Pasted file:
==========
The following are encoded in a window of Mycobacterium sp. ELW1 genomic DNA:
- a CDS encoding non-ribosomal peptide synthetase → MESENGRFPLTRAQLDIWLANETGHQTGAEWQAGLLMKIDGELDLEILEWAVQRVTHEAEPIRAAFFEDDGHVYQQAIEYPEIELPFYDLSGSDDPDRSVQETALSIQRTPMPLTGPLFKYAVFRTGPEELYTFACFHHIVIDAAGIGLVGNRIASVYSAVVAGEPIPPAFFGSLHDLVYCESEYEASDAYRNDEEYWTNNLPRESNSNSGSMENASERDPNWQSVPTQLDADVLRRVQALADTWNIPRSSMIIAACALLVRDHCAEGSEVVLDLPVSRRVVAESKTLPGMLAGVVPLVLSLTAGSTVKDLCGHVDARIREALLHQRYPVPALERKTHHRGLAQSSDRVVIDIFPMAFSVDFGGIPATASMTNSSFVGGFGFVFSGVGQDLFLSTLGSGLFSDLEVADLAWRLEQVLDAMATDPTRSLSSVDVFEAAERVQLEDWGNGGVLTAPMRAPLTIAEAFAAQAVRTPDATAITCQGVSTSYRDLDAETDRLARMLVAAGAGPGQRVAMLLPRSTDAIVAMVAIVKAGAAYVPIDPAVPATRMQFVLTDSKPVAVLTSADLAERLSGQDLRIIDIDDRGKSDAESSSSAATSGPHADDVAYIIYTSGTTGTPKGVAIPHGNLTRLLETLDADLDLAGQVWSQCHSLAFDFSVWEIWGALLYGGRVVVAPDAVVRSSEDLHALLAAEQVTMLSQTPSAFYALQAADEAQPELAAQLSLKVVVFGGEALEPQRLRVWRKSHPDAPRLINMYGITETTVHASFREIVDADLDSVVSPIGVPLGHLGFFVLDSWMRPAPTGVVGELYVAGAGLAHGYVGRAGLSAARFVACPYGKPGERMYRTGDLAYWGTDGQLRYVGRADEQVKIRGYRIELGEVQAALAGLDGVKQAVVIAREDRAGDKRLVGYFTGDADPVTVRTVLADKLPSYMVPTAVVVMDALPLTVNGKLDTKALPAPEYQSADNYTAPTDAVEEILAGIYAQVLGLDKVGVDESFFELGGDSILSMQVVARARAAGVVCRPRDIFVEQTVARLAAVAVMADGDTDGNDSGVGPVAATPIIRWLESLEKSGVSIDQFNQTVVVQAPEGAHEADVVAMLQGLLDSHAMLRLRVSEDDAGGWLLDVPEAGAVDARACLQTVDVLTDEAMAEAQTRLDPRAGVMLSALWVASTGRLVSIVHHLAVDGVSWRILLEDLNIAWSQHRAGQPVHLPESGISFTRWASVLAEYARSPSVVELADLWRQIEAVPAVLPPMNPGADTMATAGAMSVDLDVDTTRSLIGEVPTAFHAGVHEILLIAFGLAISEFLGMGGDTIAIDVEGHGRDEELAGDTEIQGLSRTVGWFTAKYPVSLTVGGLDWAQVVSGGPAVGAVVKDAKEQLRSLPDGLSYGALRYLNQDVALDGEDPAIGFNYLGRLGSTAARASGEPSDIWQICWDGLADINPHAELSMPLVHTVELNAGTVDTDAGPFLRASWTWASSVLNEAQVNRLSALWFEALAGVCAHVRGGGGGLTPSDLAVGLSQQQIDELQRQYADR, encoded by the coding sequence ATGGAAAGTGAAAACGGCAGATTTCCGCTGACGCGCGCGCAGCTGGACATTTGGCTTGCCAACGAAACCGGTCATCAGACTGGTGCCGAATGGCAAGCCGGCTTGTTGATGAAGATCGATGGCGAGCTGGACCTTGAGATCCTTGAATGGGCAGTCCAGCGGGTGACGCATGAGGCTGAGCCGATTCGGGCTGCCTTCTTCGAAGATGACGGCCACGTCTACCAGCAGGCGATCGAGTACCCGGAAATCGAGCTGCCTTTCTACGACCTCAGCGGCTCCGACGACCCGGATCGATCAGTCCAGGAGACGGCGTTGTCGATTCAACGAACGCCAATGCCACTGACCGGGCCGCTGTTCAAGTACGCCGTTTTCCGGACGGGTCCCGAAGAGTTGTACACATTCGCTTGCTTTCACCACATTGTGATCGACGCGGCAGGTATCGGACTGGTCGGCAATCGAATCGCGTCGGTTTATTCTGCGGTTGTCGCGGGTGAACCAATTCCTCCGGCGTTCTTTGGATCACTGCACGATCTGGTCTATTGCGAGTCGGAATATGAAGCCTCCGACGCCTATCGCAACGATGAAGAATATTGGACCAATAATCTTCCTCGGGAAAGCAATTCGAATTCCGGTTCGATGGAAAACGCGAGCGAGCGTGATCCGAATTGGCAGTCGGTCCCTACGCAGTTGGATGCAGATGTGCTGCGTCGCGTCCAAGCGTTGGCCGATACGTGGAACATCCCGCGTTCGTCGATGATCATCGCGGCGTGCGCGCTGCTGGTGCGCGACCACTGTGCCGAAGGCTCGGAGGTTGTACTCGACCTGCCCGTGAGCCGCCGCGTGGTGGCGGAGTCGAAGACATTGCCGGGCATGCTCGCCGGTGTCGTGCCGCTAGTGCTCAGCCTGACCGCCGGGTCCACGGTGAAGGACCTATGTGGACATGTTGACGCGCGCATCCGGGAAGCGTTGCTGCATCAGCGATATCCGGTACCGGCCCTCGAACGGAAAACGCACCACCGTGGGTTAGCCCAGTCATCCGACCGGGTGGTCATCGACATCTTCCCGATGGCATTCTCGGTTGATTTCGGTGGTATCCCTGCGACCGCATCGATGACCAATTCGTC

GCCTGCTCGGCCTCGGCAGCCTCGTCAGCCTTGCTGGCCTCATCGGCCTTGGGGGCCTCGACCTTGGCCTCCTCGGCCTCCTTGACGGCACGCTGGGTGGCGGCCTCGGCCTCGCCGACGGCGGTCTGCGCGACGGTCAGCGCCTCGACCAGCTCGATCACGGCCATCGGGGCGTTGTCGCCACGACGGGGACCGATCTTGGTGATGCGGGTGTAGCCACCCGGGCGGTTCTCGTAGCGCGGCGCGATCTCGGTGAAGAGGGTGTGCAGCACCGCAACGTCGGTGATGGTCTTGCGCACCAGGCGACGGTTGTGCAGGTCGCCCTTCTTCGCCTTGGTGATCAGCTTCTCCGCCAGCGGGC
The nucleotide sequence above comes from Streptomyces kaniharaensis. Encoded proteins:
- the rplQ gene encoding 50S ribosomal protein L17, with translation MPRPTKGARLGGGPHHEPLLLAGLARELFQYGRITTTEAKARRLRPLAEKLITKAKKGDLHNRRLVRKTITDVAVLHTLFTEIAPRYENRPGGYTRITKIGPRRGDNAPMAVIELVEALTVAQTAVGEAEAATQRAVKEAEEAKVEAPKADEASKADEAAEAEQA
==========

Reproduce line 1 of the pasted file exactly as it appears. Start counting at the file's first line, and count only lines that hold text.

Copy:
The following are encoded in a window of Mycobacterium sp. ELW1 genomic DNA: